Nickel led the way with a 2.2% gain to $13,285 per tonne, up from Friday’s close at $12,995 per tonne, while tin was the laggard with a 0.4% gain. Aluminium, zinc and lead were all up by 0.9%, while copper was up by 0.7% at $6,521 per tonne, up from Friday’s close of $6,473.50 per tonne.
Volume was above average with 9,614 lots traded on LME Select as at 7.48 am London time. This compares with the 5,448 lots traded at a similar time on Friday.
Spot precious metals prices have been mixed this morning; gold, silver and palladium prices were either side of unchanged with gold at $1,290.34 per oz, while platinum was up by 0.7% at $850.90 per oz, after a close on Friday of $845 per oz.
In China, base metals prices on the Shanghai Futures Exchange were up by an average 1.5%, with gains ranged between 0.5% for May tin and 2.5% for May nickel. May copper was up by 1.6% and was recently quoted at 49,420 yuan ($7,362) per tonne, compared with 48,640 yuan per tonne at the close on Friday.
In other metals in China, the May iron ore contract on the Dalian Commodity Exchange was stronger, up by 3.3% at 641.50 yuan per tonne from 621 yuan per tonne at the close on Friday. On the SHFE, the May steel rebar contract was up by 1.9% at 3,798 yuan per tonne compared with 3,727 yuan per tonne at Friday’s close.
In wider markets, the spot Brent crude oil price was firmer by 0.81% at $68.12 per barrel from $67.57 per barrel at the close on Friday.
The yield on US 10-year treasuries was recently quoted at 2.4433% from 2.4059% at a similar time on Friday. The yields on the US 2-year and 5-year treasuries remain inverted - they were recently quoted at 2.3014% and 2.2755% respectively. The German 10-year bund yield was recently quoted at minus 0.0392% after minus 0.0600% at a similar time on Friday morning.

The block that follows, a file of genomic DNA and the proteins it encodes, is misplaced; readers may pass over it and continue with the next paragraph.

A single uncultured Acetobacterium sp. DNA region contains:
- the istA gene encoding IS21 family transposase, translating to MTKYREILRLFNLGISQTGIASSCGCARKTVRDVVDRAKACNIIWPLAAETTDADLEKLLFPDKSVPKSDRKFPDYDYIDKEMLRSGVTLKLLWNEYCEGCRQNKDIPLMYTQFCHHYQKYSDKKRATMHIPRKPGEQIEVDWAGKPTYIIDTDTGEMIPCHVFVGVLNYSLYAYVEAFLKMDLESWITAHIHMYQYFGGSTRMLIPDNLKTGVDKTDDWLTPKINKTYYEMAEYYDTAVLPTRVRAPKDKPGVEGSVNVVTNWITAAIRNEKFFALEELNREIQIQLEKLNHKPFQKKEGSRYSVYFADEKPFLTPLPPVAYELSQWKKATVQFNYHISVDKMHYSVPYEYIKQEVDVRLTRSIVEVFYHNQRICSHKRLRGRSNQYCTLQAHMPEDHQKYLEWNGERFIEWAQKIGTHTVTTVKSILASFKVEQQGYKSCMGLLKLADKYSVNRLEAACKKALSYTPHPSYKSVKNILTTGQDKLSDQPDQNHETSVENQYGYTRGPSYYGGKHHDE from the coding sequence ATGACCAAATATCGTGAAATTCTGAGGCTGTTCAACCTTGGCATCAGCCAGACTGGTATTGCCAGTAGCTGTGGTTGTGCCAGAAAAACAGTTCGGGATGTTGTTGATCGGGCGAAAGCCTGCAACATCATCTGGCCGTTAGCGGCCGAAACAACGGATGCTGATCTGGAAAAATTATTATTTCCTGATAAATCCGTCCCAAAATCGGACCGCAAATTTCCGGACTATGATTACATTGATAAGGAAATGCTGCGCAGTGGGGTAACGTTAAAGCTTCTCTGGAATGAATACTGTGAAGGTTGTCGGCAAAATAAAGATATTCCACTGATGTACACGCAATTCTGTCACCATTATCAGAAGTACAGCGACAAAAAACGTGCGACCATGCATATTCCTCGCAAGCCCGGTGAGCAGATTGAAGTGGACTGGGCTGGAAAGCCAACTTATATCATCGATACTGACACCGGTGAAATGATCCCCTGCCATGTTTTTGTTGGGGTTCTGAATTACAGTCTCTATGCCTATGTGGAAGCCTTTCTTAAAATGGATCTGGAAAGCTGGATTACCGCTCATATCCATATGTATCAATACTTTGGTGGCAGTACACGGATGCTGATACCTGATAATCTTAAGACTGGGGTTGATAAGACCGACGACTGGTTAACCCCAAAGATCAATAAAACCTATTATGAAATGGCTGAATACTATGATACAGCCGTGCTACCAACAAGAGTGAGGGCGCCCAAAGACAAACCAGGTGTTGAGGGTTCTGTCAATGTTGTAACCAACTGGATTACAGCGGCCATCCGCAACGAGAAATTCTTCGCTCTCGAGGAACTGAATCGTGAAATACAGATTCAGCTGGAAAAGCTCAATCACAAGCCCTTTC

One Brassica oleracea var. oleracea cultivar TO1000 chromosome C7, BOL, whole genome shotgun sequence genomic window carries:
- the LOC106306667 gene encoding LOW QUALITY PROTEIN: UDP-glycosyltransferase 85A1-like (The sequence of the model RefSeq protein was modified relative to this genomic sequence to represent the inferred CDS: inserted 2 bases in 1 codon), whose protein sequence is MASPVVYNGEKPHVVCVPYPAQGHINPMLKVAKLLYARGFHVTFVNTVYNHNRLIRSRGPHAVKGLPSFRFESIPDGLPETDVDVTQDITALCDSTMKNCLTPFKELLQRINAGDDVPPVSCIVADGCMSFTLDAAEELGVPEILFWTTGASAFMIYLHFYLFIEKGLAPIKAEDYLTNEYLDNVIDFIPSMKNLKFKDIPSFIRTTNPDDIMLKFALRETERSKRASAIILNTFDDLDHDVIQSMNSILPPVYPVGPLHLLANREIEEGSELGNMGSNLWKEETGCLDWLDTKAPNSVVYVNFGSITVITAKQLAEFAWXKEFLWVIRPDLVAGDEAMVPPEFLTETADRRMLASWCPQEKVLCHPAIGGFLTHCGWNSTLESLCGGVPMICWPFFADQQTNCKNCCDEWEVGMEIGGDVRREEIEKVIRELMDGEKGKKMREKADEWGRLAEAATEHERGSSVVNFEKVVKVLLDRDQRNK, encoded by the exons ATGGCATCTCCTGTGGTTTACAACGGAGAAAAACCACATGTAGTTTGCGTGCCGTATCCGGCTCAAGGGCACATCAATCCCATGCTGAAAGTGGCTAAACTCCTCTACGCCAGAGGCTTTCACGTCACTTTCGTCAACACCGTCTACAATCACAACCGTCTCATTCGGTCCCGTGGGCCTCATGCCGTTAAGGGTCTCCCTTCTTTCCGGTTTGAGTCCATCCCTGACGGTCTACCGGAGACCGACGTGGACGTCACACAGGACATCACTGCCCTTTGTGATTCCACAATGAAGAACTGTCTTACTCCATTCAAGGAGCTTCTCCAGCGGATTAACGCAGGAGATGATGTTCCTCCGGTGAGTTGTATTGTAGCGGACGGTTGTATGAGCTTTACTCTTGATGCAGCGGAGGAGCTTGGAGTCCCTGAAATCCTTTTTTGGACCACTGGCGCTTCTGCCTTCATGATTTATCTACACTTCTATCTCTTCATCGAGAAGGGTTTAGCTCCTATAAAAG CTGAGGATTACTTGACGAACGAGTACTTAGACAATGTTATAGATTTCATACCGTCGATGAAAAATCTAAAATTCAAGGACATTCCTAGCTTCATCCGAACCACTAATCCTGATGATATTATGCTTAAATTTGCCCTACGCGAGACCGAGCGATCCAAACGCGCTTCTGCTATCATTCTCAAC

Asian equity markets were stronger on Monday following better Chinese purchasing managers’ index (PMI) data: the Nikkei (+1.43%), the CSI 300 (+2.62%), the Hang Seng (+1.65%), the Kospi (+1.29%) and the ASX 200 (+0.59%).
This follows a stronger performance in western markets on Friday: in the United States, the Dow Jones Industrial Average closed up by 0.82% at 25,928.68, and in Europe, the Euro Stoxx 50 was up by 0.95% at 3,351.71.
The dollar index has maintained its buoyancy and was recently at 97.16 while it consolidates recent gains, it was quoted at 97.25 at a similar time on Friday. The consolidation in the dollar has helped the other major currencies find support: the euro (1.1231), the Japanese yen (111.09), sterling (1.3059) and the Australian dollar is firmer at 0.7126.
The yuan, having been range bound of late started to weaken at the end of last week, but the better PMI data has since strengthened it, it was recent quoted at 6.7083, compared with Thursday’s low of 6.6793. The other emerging market currencies we follow are consolidating after recent weakness.
On Sunday, China released manufacturing PMI data that came in at 50.5 for March, up from a previous reading of 49.2, while the country’s non-manufacturing PMI stood at 54.8, having previously been at 54.3. Both readings are above 50, indicating industry expansion.
The strong data has continued this morning with Japan’s manufacturing PMI rebounding to 49.2 from 48.9, China’s Caixin manufacturing PMI rising to 50.8 from 49.9 and Spain’s manufacturing PMI climbing to 50.9 from 49.9 previously.
Later on Monday, there is further manufacturing PMI data out across Europe and the US. In addition, there is data on Italian and European Union employment, EU consumer prices, US retail sales, US business inventories and US construction spending.
The base metals are for the most part looking stronger, but they are split into two camps with zinc and copper leading on the upside, while aluminium, tin, lead and nickel are getting some lift off recent lows. The Chinese data is encouraging, but it may be dampened if EU and US data disappoints. That said, what markets are still waiting for is a US-China trade deal and how the next set of talks go is likely to set the direction.
The heat had come out of the August 2018-to mid-February gold rally and prices are consolidating. A pick-up in China’s economy could reduce the need for haven assets. That said, the key to where the global economy heads next is likely to be determined by US-China trade. Palladium prices are undergoing a profit-taking sell-off, while platinum is following gold’s lead.